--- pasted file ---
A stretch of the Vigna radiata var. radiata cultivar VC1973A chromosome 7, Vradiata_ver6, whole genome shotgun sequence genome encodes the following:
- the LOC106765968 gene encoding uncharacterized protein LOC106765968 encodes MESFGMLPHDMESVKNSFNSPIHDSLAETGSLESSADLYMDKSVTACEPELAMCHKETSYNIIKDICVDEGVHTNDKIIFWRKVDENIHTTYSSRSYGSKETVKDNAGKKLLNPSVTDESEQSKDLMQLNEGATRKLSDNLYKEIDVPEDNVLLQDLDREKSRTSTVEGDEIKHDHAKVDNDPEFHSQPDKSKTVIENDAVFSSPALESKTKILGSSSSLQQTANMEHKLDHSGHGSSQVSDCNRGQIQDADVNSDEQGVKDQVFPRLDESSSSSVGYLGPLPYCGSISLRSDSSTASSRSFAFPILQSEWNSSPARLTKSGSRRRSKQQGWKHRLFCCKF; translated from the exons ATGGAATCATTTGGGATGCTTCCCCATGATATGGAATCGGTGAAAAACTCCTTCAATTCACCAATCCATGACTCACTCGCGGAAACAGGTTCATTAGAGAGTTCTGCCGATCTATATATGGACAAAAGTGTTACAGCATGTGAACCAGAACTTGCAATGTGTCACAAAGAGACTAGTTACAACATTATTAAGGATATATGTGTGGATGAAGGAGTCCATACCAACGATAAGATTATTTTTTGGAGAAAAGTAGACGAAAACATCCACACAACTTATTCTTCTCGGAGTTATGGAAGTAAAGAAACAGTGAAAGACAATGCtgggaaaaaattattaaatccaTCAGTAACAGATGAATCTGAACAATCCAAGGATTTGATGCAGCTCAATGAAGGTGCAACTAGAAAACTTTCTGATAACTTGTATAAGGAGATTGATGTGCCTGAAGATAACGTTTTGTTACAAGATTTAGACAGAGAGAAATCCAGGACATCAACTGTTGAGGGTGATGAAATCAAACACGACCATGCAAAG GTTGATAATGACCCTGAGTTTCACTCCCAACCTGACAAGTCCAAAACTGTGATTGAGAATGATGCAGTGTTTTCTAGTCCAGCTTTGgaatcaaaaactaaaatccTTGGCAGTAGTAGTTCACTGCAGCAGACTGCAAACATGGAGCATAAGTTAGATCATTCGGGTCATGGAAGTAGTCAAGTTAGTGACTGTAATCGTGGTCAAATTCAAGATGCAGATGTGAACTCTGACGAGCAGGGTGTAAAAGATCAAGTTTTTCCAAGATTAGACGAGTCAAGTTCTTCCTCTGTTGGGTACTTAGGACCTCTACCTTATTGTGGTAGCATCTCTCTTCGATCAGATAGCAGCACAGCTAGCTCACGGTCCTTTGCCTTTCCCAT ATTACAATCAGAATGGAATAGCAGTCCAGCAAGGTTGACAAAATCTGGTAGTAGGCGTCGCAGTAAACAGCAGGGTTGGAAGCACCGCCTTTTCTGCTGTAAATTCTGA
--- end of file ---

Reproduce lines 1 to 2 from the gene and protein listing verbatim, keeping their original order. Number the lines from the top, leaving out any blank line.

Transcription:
A stretch of the Vigna radiata var. radiata cultivar VC1973A chromosome 7, Vradiata_ver6, whole genome shotgun sequence genome encodes the following:
- the LOC106765968 gene encoding uncharacterized protein LOC106765968 encodes MESFGMLPHDMESVKNSFNSPIHDSLAETGSLESSADLYMDKSVTACEPELAMCHKETSYNIIKDICVDEGVHTNDKIIFWRKVDENIHTTYSSRSYGSKETVKDNAGKKLLNPSVTDESEQSKDLMQLNEGATRKLSDNLYKEIDVPEDNVLLQDLDREKSRTSTVEGDEIKHDHAKVDNDPEFHSQPDKSKTVIENDAVFSSPALESKTKILGSSSSLQQTANMEHKLDHSGHGSSQVSDCNRGQIQDADVNSDEQGVKDQVFPRLDESSSSSVGYLGPLPYCGSISLRSDSSTASSRSFAFPILQSEWNSSPARLTKSGSRRRSKQQGWKHRLFCCKF; translated from the exons ATGGAATCATTTGGGATGCTTCCCCATGATATGGAATCGGTGAAAAACTCCTTCAATTCACCAATCCATGACTCACTCGCGGAAACAGGTTCATTAGAGAGTTCTGCCGATCTATATATGGACAAAAGTGTTACAGCATGTGAACCAGAACTTGCAATGTGTCACAAAGAGACTAGTTACAACATTATTAAGGATATATGTGTGGATGAAGGAGTCCATACCAACGATAAGATTATTTTTTGGAGAAAAGTAGACGAAAACATCCACACAACTTATTCTTCTCGGAGTTATGGAAGTAAAGAAACAGTGAAAGACAATGCtgggaaaaaattattaaatccaTCAGTAACAGATGAATCTGAACAATCCAAGGATTTGATGCAGCTCAATGAAGGTGCAACTAGAAAACTTTCTGATAACTTGTATAAGGAGATTGATGTGCCTGAAGATAACGTTTTGTTACAAGATTTAGACAGAGAGAAATCCAGGACATCAACTGTTGAGGGTGATGAAATCAAACACGACCATGCAAAG GTTGATAATGACCCTGAGTTTCACTCCCAACCTGACAAGTCCAAAACTGTGATTGAGAATGATGCAGTGTTTTCTAGTCCAGCTTTGgaatcaaaaactaaaatccTTGGCAGTAGTAGTTCACTGCAGCAGACTGCAAACATGGAGCATAAGTTAGATCATTCGGGTCATGGAAGTAGTCAAGTTAGTGACTGTAATCGTGGTCAAATTCAAGATGCAGATGTGAACTCTGACGAGCAGGGTGTAAAAGATCAAGTTTTTCCAAGATTAGACGAGTCAAGTTCTTCCTCTGTTGGGTACTTAGGACCTCTACCTTATTGTGGTAGCATCTCTCTTCGATCAGATAGCAGCACAGCTAGCTCACGGTCCTTTGCCTTTCCCAT ATTACAATCAGAATGGAATAGCAGTCCAGCAAGGTTGACAAAATCTGGTAGTAGGCGTCGCAGTAAACAGCAGGGTTGGAAGCACCGCCTTTTCTGCTGTAAATTCTGA